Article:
loss of the soul
Valuing groups and forgetting individuals
here for best printing of text
The last time we spoke you focused on the business side of publishing.
Today I'd like to talk about the academic side. How does your writing
fare with students and professors? Is it academically in fashion?
Carney: That's the best way
I've ever heard academia described. Thanks. I love it!
Interviewer: I'm confused.
What do you mean?
Carney: All I mean is that
your question understands something that took me years to learn. I'm so
slow. I used to think great academic writing was about presenting radically
new ideas and ways of understanding, but I finally realized that originality
actually gets you into trouble. What is taught in the classroom, what
is quoted in articles, what is cited in lectures is almost entirely determined
by what's intellectually in or out of style. There are no fashion slaves
like professors. Even Paris changes its hemlines every year. It takes
a decade for a professor to come to grips with a new idea. A professional
society like the Society for Cinema Studies [the leading academic film
organization in America] is a guild, a club, a rule-bound organization.
You might as well be back in the sixteenth century. The point is not
to say anything really original or different, but to make your ideas fit
into a discursive system that already exists—meaning to write
footnotes to other people's footnotes. Move over Maimonides. Get outta'
here, Thomas Kuhn. It's not about having fresh insights. It's not
about new ways of thinking and feeling about art. It's about using the
same buzz words and theoretical constructs that everybody else uses. You're
supposed to take a trendy, meaningless, worn-out concept—like the
male gaze or diversity or othernessand
apply it to a new text in a slightly different way. But not too different!
And don't you ever question the term or the structure of understanding
itself! It's like playing tennis. You're allowed to put a certain amount
of spin on the ball, but don't dare suggest that the lines
are in the wrong place. What is it William James said? What most professors
call thinking is just reshuffling their prejudices. Well, that's a pretty
good explanation of what delivering a paper at the SCS or publishing an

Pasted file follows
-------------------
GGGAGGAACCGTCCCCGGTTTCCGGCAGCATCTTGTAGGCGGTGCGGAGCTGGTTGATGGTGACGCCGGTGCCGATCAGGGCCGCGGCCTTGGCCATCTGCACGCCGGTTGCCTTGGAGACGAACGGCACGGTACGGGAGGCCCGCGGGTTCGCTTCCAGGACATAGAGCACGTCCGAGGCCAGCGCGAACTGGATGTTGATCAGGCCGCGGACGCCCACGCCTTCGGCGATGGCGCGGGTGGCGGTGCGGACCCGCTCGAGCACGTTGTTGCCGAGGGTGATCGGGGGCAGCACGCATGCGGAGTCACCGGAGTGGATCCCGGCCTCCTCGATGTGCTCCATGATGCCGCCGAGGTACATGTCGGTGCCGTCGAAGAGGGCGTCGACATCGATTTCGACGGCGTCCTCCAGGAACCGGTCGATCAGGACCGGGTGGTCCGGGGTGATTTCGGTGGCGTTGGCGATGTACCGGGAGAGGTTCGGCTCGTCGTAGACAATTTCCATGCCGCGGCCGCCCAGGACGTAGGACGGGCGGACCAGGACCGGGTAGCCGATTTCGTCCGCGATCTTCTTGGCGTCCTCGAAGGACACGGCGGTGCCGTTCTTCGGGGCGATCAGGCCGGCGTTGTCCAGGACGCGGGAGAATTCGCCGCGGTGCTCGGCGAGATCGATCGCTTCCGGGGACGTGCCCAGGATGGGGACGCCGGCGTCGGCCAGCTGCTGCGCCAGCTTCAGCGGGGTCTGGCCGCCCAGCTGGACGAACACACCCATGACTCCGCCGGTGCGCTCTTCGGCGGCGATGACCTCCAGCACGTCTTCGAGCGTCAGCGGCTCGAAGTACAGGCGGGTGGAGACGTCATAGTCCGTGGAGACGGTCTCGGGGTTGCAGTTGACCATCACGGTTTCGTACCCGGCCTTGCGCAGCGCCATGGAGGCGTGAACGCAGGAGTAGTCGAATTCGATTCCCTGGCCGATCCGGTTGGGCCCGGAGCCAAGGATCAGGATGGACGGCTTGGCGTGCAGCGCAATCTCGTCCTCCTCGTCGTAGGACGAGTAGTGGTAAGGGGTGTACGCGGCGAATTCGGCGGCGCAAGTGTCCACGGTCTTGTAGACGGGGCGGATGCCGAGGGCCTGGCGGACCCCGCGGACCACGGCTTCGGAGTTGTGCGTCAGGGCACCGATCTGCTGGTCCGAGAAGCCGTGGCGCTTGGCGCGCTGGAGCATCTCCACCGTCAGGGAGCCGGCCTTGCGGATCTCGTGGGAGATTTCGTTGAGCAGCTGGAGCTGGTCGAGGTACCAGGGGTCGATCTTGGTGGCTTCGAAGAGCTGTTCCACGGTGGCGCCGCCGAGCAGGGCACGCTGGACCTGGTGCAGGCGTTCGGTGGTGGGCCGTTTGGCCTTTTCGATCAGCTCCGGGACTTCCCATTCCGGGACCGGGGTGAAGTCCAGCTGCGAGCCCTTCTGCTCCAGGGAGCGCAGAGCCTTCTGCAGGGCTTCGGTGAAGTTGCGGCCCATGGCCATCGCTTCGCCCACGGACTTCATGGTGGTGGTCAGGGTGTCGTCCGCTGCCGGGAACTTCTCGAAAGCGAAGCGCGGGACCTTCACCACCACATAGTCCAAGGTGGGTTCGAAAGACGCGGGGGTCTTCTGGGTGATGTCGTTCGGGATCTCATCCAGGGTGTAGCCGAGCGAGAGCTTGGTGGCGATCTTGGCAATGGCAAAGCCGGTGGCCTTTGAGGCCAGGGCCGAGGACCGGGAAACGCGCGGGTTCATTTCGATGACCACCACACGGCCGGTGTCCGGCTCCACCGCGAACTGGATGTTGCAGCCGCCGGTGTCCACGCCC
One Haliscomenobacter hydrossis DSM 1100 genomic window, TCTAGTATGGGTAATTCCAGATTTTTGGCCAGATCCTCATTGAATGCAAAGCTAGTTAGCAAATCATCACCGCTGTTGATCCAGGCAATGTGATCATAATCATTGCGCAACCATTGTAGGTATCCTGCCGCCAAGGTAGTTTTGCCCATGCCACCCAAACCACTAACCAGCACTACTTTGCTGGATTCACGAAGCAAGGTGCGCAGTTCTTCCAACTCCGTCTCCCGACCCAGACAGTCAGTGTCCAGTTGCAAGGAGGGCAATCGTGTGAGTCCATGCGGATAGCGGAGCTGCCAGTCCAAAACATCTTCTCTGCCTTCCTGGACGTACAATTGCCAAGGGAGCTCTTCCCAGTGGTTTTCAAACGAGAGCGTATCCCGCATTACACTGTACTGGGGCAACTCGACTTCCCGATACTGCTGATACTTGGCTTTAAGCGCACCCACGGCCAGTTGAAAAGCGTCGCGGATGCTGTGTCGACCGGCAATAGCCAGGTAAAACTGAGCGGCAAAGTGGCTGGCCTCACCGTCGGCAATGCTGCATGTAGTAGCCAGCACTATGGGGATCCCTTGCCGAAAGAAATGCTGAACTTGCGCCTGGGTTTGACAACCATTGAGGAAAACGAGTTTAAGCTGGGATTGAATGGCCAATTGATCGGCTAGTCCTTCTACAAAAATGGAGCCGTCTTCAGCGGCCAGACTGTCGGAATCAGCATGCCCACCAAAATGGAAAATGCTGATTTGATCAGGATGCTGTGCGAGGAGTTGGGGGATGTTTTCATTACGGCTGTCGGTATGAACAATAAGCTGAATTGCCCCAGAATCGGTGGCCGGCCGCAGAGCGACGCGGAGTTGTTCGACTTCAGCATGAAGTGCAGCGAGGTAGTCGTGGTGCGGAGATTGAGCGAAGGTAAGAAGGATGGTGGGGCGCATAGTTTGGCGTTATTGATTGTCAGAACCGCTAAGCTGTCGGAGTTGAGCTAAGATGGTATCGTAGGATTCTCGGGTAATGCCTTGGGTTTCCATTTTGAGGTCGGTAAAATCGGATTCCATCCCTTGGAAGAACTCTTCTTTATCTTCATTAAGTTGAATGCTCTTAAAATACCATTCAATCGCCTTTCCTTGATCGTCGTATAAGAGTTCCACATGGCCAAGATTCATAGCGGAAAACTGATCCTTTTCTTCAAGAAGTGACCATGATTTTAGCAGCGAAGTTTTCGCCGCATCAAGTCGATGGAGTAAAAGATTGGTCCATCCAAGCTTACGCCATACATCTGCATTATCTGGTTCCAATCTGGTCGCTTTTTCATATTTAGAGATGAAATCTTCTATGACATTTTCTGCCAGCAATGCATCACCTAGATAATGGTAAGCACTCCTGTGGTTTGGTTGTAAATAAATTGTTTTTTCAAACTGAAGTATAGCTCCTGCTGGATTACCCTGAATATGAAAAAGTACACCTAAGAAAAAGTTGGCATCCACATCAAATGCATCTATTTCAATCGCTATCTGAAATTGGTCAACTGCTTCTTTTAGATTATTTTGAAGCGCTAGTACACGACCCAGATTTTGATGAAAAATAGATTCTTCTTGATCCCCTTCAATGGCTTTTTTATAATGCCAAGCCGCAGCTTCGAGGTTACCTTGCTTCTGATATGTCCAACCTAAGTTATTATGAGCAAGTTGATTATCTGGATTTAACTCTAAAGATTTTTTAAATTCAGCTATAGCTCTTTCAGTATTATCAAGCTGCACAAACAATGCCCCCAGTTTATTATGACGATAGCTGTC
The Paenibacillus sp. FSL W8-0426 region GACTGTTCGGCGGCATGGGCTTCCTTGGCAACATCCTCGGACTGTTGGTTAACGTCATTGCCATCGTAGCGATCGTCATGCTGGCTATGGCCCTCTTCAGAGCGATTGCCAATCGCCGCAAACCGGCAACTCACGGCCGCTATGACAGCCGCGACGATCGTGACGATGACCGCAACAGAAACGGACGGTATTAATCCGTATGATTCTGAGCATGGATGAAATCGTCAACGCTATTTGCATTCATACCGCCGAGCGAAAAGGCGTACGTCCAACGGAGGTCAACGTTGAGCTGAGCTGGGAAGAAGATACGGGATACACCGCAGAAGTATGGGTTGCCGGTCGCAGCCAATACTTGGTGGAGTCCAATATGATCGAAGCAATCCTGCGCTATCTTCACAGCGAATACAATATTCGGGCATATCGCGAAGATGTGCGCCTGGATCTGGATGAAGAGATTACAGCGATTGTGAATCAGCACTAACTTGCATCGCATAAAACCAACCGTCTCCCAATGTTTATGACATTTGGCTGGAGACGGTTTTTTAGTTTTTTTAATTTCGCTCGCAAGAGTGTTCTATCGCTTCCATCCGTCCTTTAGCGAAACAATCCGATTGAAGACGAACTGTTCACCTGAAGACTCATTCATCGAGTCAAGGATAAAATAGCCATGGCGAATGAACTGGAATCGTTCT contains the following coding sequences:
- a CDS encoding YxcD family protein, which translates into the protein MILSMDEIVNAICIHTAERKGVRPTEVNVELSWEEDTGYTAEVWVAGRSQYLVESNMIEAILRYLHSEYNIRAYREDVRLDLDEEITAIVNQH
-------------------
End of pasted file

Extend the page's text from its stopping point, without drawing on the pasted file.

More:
article in Cinema Journal is about.
I guess you could see the answer
to your question coming ten miles off. No, my work isn't in fashion, and
I don't ever want it to be, because that would mean it would be out of
fashion twenty years from now. God save me from fashionacademic or popular.
Interviewer: Can you be
more detailed about why it is out of step?
Carney: My writing violates
a lot of academic assumptions. Firstknowledge in our universities is
intellectually compartmentalized. Film is on one department; painting
in another; literature in a third; philosophy somewhere else. My books
mix them all up. I talk about Capra's figures in terms of Sargent's explorations
of self-representation, and Eakins' paintings in terms of pragmatic philosophy.
Students and teachers don't want that. They don't want discussions of
other art. If they are in film, all they know and care about is movies.
I also treat film as a high culture expression while most writers treat
it as a form of popular culture. They have lost the concept of what real
art, in the high culture sense, is and does. We live in a culture of reduced
expectations, and even critics have scaled back their vision of what art
Interviewer: Anything else?
Carney: Well, there's my interest
in inner life—a concept which seems to elude a lot of academics.
A lot of my writing is about imaginative eventsfor a character
in a work and a viewer of it—tiny emotional and intellectual shifts of
position, flickers of understanding, tonal flutters, microscopic adjustments